Liverpool’s new 3-4-2-1 formation has seen an improvement in form under Brendan Rodgers but still needs a returning Daniel Sturridge, writes Jack Lusby.
The news that Liverpool fans have been waiting for throughout a frustrating 2014/15 so far arrived this week, with the return of star striker Daniel Sturridge to first-team training.
After a four-month spell on the sidelines with various injuries, Sturridge’s return comes at a crucial point for the Reds—particularly with a lack of transfer activity at this point yielding supporter animosity.
Do you think about me now and then do you think about me now and then… I'm coming home again. #home
— Daniel Sturridge (@DanielSturridge) January 8, 2015
Sturridge arrived on Merseyside during a rare positive spell for the Reds, with results picking up along with the calibre of performances on show.
This is largely down to a change in formation, with manager Brendan Rodgers switching from a colourless 4-2-3-1 formation to a 3-4-2-1 which has revitalised many of his players’ form.
Fortunately for all, this formation—at its requisite playing style—is tailored to Sturridge’s game, and the 25-year-old can be the missing piece.
How the 3-4-2-1 Works
The main improvement in this tactical switch has been from an attacking standpoint, as Rodgers himself—perhaps whilst self-aggrandising—noted after Liverpool’s 3-1 League Cup win over AFC Bournemouth in December:
“When you have got the players to play in the way we want to work you can see the issues and the problems we can cause opponents. We had that ability to break forward with speed and on the counterattack for probably the first time [this season]. That was clear. That tactical element is critical to how we work.”
This starts from the back, and in particular with the newly fostered centre-back stalwarts Mamadou Sakho and Emre Can.
Beyond their defensive duties, Sakho and Can are charged with creating from deep, feeding balls through to the wing-backs or into central positions.
The wing-backs in this system are trusted with the most intense duty, in predominantly supporting the attack, but also contributing defensively whenever needed—these players require a robust engine and diligent work rate.
A two-pronged attacking midfield sits behind the lone striker, taking possession from the formation’s two central midfielders and either supplying through balls to the striker or interchanging as part of a fluid system.
The lone striker is key, as his movement set the tone for the whole system, and is best-placed to damage the opposition defence.
As Rodgers said, the formation is aimed at “trying to get the players in position who can make us effective,” and the 3-4-2-1 has thrived as it plays to the strengths of several key players.
Key Men in the 3-4-2-1
As mentioned, Sakho and Can are crucial to this system, and their creative output has a profound effect on Liverpool’s attack.
Since their instalment in the 3-4-2-1, both have created a chance every other game, as opposed to Dejan Lovren’s average of 0.06 per game for this season.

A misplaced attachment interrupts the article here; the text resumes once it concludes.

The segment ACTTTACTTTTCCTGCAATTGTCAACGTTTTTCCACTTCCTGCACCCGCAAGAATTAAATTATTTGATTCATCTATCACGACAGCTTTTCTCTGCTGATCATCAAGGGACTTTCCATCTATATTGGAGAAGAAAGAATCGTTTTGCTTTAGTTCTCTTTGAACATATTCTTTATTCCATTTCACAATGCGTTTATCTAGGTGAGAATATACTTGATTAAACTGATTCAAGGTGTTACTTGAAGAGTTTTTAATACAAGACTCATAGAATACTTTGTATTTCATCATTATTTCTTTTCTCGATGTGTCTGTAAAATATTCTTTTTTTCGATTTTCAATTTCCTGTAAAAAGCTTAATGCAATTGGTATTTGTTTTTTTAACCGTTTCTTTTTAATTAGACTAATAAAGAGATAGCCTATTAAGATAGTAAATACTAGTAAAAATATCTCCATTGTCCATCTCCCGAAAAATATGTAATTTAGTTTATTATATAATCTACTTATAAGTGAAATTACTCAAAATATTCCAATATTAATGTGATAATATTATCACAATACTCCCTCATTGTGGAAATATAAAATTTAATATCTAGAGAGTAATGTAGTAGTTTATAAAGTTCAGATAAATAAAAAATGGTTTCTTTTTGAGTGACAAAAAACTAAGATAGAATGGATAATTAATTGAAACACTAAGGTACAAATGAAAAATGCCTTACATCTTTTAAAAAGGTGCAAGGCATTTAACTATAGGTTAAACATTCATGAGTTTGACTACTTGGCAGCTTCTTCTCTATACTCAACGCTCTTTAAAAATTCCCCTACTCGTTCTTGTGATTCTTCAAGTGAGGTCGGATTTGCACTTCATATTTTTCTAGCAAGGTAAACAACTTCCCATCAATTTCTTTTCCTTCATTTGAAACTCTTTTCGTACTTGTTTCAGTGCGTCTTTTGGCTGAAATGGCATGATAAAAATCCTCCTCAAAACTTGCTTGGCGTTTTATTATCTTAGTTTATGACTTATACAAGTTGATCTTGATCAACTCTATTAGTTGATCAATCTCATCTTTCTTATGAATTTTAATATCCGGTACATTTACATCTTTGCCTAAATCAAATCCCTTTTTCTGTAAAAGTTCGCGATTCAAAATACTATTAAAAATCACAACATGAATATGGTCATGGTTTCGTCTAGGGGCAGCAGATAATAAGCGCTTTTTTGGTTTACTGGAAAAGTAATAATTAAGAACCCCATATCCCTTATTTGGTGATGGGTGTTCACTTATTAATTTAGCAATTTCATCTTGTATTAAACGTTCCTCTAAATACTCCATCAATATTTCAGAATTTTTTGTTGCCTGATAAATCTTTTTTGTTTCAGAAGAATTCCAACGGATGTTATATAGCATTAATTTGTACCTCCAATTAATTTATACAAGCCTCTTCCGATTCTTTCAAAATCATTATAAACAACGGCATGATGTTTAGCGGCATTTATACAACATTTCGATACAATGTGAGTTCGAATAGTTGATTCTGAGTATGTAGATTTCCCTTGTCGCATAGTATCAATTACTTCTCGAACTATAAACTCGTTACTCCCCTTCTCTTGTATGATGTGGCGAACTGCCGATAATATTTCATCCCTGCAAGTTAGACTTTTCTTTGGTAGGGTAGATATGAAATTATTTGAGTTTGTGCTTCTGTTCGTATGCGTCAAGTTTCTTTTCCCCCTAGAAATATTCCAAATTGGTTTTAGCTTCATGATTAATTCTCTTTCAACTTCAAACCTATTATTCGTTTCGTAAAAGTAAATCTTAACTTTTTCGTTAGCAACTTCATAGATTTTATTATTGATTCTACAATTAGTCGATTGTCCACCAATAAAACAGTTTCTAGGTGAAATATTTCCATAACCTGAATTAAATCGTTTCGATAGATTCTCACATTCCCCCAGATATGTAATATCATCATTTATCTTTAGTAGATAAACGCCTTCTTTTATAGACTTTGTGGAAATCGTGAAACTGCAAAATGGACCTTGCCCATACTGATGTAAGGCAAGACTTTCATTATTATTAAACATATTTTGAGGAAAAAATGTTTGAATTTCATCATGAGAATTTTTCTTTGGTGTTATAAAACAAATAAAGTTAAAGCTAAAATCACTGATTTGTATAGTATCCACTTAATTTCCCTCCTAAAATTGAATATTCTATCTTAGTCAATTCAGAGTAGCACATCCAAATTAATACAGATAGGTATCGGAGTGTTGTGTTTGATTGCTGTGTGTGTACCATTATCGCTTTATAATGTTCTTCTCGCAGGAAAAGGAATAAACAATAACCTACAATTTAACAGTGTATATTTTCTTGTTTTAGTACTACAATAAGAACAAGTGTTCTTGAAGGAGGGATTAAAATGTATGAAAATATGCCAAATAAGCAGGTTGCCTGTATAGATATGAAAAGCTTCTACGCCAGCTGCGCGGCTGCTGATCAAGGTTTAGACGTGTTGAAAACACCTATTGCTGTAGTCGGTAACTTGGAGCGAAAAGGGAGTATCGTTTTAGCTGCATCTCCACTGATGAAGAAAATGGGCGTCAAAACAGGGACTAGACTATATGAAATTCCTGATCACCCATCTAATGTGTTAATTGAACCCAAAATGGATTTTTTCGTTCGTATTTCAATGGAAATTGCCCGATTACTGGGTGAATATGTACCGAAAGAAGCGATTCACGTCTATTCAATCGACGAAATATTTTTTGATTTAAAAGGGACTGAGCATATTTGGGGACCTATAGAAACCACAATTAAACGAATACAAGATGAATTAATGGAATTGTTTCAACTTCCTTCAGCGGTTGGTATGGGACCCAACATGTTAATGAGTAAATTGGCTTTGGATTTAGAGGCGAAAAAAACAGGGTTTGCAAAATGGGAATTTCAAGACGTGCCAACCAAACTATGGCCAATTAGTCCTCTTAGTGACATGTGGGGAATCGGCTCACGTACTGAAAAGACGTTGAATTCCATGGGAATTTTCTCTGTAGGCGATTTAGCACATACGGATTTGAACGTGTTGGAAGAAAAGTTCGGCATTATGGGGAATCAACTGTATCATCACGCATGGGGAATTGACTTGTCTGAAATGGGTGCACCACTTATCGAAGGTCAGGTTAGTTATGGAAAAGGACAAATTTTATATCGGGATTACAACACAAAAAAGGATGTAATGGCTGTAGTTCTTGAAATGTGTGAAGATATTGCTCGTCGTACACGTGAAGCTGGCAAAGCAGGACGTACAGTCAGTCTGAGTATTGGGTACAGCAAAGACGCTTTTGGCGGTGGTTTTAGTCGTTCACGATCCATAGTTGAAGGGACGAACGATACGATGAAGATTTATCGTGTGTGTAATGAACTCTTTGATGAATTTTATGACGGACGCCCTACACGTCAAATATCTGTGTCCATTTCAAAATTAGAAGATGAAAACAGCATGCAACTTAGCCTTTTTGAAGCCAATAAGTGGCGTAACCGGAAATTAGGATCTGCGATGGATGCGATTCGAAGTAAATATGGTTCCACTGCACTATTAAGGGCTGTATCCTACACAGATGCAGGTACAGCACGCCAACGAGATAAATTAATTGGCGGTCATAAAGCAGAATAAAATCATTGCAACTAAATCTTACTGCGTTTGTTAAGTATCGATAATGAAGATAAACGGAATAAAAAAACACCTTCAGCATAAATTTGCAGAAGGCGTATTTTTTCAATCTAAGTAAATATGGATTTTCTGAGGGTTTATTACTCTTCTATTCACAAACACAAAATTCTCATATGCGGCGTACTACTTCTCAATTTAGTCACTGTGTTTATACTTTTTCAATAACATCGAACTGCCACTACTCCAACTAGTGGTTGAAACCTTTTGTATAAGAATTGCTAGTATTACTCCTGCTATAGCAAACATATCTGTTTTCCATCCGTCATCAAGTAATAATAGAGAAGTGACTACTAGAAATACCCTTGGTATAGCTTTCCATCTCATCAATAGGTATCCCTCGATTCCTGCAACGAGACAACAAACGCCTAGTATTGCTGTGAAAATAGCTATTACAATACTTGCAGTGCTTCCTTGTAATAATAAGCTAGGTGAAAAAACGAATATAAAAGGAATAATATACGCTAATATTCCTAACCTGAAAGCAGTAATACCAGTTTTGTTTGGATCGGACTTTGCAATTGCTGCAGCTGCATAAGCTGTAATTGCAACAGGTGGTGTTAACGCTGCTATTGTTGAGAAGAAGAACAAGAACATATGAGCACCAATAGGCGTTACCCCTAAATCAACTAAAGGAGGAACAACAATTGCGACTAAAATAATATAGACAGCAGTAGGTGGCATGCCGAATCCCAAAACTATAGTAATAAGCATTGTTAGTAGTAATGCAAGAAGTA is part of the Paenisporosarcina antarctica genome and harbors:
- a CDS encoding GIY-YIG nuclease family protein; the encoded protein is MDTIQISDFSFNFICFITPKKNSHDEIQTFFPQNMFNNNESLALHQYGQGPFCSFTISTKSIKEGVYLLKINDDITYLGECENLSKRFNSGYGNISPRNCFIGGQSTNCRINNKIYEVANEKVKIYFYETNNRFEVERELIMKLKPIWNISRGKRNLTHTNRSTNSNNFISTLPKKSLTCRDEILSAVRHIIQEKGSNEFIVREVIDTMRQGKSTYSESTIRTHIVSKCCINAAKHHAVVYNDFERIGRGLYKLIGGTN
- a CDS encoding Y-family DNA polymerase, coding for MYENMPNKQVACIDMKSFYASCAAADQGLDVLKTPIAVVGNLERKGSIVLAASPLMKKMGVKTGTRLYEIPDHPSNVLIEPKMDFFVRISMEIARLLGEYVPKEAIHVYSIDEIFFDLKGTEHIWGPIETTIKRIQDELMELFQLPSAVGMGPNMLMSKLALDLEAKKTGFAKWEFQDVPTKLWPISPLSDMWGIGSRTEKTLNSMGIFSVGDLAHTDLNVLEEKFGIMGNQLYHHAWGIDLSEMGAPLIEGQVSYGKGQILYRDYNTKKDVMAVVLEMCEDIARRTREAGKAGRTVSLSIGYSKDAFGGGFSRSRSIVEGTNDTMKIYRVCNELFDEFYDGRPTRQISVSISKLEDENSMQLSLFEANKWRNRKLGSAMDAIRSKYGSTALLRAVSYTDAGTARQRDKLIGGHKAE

One of the pair’s primary outlets has been Lazar Markovic in the wing-back role; the Serbian’s runs from the deep, after receiving the ball from the wide centre-backs, can penetrate opposition lines and provide attacking impetus.
Central to further impetus is the formation’s nucleus, Philippe Coutinho, who operates in an advanced, free role.
As previously detailed, Coutinho has been boosted by this formational change. In the 3-4-2-1, Coutinho has made 2.33 chances on average per game, compared to the 0.42 when in his previous wide role.
Beyond Coutinho, by far and away the most central figure in this system, as mentioned, is the lone striker—up to this point, that man has been Raheem Sterling.
Coutinho’s creativity feeds off the movement and pace of Sterling as the lone striker.
Sterling’s involvement, and the emphasis on his movement, has clearly aided Liverpool’s attacking output—prior to the formation switch, Liverpool registered an average of 9.5 shots per game, and 14.5 per game post-switch.
With Sterling’s play inspiring the success of this system, where does this leave Sturridge?
Sturridge is set to return as early as next week’s FA Cup Fourth Round tie at home to Bolton Wanderers and, while this will likely be a mere substitutes’ appearance, Rodgers will be hoping to get the England man into his first-team line-up as soon as medically possible.
Sturridge’s role in the 3-4-2-1 is clear: on his return, the striker will replace converted forward Sterling in the lone attacking position.
As detailed, Sterling’s movement and pace have been key to this formation’s success, and Sturridge boasts similar attributes.
Furthermore, Sturridge will bring to what is already a thriving system is its cutting edge, something that Liverpool have lacked in this system, despite their upturn in attempts on goal.
Few would doubt Sturridge’s ability to finish one of Sterling’s many chances to embarrass David de Gea in the loss to United; Fabio Borini’s hapless attempt on goal after rounding Costel Pantilimon on Saturday would likely have found the back of the net were Sturridge in his place.
While Sterling has done well in Sturridge’s stead, his future is not as a centre-forward.
In this system, the 20-year-old could take up on of the attacking midfield or wing-back roles.
Prior to one of Sturridge’s previous, ill-fated comebacks this season, Sterling detailed his importance, saying “He gives us that threat in the box and he scores goals.”
An able deputy, Sterling will hold no grudges on the return of Liverpool’s star striker, and Rodgers’ 3-4-2-1 will flourish as a result.
Slot Daniel Sturridge into Liverpool’s already impressive 3-4-2-1 formation, and Brendan Rodgers will likely see his side near the devastating attacking play that he so cherishes.
Statistics via Squawka.
Should Liverpool stick with the 3-4-2-1 on the return of Daniel Sturridge? Let us know in the comments below.